HOUSTON – The Pfizer and Moderna vaccine were first on the market. On Thursday, Johnson and Johnson requested emergency authorization from the FD and now the Novavax vaccine is in the works.
“I think it’s a promising candidate,” Dr. Jennifer Whitaker at the Baylor College of Medicine said.
Dr. Jennifer Whitaker, an assistant professor of infectious disease at the Baylor College of Medicine, said in the United States, Novavax is conducting Phase 3 clinical trials and about 20,000 people are signed up.
“This is looking at efficacy protecting people from symptomatic COVID-19,” she said.
Studies done in the United Kingdom states that the vaccine is around 89% effective against COVID-19.
Dr. Linda Yancey, an infectious disease specialist at Memorial Hermann, said the Novavax uses bacterial protein that is created in a lab and used as nanoparticles to fight COVID-19.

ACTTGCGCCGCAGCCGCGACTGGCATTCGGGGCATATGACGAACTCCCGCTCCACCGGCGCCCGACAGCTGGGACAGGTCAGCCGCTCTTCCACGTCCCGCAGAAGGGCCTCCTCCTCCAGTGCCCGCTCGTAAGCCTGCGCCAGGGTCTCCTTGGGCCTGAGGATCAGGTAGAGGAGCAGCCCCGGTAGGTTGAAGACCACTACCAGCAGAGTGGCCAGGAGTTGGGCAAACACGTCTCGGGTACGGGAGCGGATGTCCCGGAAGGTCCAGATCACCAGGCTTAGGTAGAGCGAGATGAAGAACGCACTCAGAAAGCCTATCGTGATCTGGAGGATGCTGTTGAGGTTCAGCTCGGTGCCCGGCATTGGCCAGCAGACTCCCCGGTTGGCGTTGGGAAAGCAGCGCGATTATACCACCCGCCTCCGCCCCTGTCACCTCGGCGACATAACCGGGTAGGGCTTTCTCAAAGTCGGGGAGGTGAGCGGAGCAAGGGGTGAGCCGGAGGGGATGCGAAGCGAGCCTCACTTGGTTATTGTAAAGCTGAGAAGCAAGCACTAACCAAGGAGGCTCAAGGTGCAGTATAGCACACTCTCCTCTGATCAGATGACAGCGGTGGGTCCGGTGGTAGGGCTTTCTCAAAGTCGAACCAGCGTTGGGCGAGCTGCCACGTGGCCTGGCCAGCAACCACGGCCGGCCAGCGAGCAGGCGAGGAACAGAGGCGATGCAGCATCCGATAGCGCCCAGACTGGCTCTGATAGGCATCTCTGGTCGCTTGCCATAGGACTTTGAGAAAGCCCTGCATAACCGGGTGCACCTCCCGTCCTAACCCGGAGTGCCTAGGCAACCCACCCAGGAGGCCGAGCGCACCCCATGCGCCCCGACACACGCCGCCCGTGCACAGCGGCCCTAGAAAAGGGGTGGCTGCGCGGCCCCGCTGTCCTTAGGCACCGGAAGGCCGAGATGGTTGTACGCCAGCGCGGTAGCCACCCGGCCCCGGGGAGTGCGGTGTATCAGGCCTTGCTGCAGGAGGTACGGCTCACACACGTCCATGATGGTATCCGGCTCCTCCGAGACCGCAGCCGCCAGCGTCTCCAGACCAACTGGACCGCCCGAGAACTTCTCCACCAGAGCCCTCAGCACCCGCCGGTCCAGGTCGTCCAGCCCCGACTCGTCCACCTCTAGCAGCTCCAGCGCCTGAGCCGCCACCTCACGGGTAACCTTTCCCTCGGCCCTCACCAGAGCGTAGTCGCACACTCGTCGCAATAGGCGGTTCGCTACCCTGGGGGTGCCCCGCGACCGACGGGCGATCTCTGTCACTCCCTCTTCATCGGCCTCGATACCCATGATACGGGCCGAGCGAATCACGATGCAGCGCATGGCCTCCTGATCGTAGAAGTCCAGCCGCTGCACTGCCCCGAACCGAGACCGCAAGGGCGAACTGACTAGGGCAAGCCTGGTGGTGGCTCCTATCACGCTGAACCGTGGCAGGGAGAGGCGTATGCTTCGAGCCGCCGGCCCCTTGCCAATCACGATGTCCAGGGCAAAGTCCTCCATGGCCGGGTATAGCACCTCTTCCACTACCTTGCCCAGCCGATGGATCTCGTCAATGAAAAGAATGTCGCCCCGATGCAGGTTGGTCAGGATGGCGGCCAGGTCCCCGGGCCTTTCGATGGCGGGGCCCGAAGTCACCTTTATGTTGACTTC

“Basically, they are teeny tiny of the spike protein. That when injected into your arm shows the spike protein to your immune system so they can develop antibodies against them so when you come across the virus you breathe it in the body is forewarned and can go ahead and kill it off before it causes an illness,” Yancey said.
The Novavax vaccine would require two shots 21 days apart.
“This vaccine can be restored at a refrigerated temperature which makes it a little bit easier for distribution,” Whitaker said.
Health experts said Novavax could be ready for use this summer and will be another tool to fight COVID-19.
“We are just very excited about this vaccine,” Yancey said.
The Baylor College of Medicine started the Novavax clinical trial in January and has about 130 people enrolled.
Doctors said some of the participants have already received their first dose.
If you would like to take part in the Novavax clinical trial, click here for more information.